As people called to live Christ-centred lives, looking to Christ, growing in Christ and sharing Christ, we remind ourselves why we are doing what we do for Him. It is not about me. We will rejoice when someone else leads someone to Christ or another Bible-believing church sees people coming to faith in Him. It is not just about us personally or our local church, but it is all about giving glory to Jesus. We want to honour Him in everything we do. What we do and how we do it matters. If Jesus is glorified and honoured then we cannot be more joyful. We can never pretend this will ever be easy to live. On the contrary, living a God-honouring life can at times be incredibly hard. But through the enabling power of the Holy Spirit we can exercise the calling entrusted to us.  

2. Who gives you a reference? (II Corinthians 3:1-6)

(a)Our sources of commendation (II Corinthians 3:1-3)

Are we beginning to commend ourselves again? Or do we need, like some people, letters of recommendation to you or from you? You yourselves are our letter, written on our hearts, known and read by everyone. You show that you are a letter from Christ, the result of our ministry, written not with ink but with the Spirit of the living God, not on tablets of stone but on tablets of human hearts.

Have you ever needed a reference from someone or written one for another person? Some of us may say ‘no’ I have never written one or needed one produced on my behalf. However, many of us will say ‘yes’, that we needed them to accompany job applications or to act as a guarantee for us as to our character or our competence. A smaller number of us will have written them for other people. It is very difficult, with respect to job references, to know what weight, if any, is given to the submissions from referees. I suspect too often it is a box-ticking exercise, but there may be some occasions where a reference can make a crucial difference.

In the Early Church, and in the ancient world until fairly recently, people often carried with them letters of reference to authenticate who they are and the credentials they claim to hold. Here in Corinth where there is a clear difference of theological convictions and practices between Paul and these other unnamed ‘apostles’, it is a real problem for the new Christians in that congregation as to who they listen to the most.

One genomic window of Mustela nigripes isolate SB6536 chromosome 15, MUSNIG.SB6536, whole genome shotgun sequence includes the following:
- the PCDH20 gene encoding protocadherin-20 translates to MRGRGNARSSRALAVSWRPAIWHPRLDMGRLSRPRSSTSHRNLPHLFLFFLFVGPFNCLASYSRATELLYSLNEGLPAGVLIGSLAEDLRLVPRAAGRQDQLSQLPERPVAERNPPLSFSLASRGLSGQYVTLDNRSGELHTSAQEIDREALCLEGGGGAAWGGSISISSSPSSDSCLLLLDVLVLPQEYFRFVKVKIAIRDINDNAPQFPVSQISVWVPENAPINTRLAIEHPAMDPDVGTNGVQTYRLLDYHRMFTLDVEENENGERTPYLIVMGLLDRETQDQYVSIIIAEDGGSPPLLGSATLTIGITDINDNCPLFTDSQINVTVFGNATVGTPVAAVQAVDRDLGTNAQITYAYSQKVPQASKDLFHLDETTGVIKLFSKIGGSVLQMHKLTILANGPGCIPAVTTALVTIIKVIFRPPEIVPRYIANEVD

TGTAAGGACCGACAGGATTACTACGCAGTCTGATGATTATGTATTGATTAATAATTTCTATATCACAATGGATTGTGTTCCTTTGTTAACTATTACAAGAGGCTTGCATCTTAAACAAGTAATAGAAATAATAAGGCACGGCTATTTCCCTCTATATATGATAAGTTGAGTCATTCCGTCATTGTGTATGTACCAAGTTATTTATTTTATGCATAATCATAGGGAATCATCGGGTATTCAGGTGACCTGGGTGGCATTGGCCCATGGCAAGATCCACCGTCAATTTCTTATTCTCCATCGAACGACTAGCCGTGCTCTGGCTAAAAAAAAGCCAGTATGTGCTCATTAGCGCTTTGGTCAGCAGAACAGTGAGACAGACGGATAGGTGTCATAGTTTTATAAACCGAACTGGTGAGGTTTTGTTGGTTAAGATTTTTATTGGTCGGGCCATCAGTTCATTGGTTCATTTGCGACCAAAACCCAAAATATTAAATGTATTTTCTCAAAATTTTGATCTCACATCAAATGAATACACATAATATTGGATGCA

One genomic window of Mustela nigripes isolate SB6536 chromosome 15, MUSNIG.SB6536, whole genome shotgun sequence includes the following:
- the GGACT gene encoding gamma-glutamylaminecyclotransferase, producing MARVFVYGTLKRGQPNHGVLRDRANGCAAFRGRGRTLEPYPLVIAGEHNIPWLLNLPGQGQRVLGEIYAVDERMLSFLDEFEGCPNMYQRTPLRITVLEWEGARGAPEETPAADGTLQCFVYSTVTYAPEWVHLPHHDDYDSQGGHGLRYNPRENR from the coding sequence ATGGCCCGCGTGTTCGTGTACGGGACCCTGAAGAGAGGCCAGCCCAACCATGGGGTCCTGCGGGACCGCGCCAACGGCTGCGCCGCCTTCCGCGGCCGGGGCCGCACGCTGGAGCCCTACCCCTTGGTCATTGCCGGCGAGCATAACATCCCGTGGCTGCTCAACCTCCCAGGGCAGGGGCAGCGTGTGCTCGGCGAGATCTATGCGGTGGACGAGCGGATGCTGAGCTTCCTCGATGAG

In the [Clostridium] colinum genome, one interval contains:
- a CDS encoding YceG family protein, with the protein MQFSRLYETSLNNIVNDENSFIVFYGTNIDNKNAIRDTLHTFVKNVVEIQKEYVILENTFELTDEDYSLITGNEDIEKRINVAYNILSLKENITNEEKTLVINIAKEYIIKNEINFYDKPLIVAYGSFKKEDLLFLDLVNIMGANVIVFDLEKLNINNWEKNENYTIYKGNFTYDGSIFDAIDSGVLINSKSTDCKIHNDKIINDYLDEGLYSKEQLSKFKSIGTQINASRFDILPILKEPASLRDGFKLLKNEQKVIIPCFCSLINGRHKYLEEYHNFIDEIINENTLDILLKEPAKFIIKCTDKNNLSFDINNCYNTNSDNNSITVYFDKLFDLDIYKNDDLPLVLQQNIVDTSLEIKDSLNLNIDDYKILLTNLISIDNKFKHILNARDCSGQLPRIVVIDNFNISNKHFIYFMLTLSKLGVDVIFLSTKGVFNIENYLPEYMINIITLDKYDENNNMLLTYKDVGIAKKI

The new guest preachers bring with them impressive letters of commendation as to their giftedness and calling to Christian ministry, almost certainly from some brothers in Judea, possibly even from Jerusalem. These so-called referees are unknown to the local Christians in Corinth, but should the letters of reference be taken at face value? But where does that leave Paul? He didn’t bring letters of commendation when he came to Corinth. After all a pioneer church-planter has no-one to give the letters to in the first place! It is possible that someone in the church had the cheek to ask Paul if, by chance, he also had letters of reference commending him so they could be compared with these other guests!

Paul in any case has a brilliant comeback to any such request. God used him and his mission team to evangelise and plant the first Christian Church in Corinth and the people now in that church were converted through their witness. This is an excellent reference for a church-planter. In that context two thousand years ago Paul’s actions more than backed up his preaching. The other claimants who opposed him could make brilliant speeches and have amazing references provided by their friends, but they had nothing to show in practice to demonstrate what they had done in Christian service.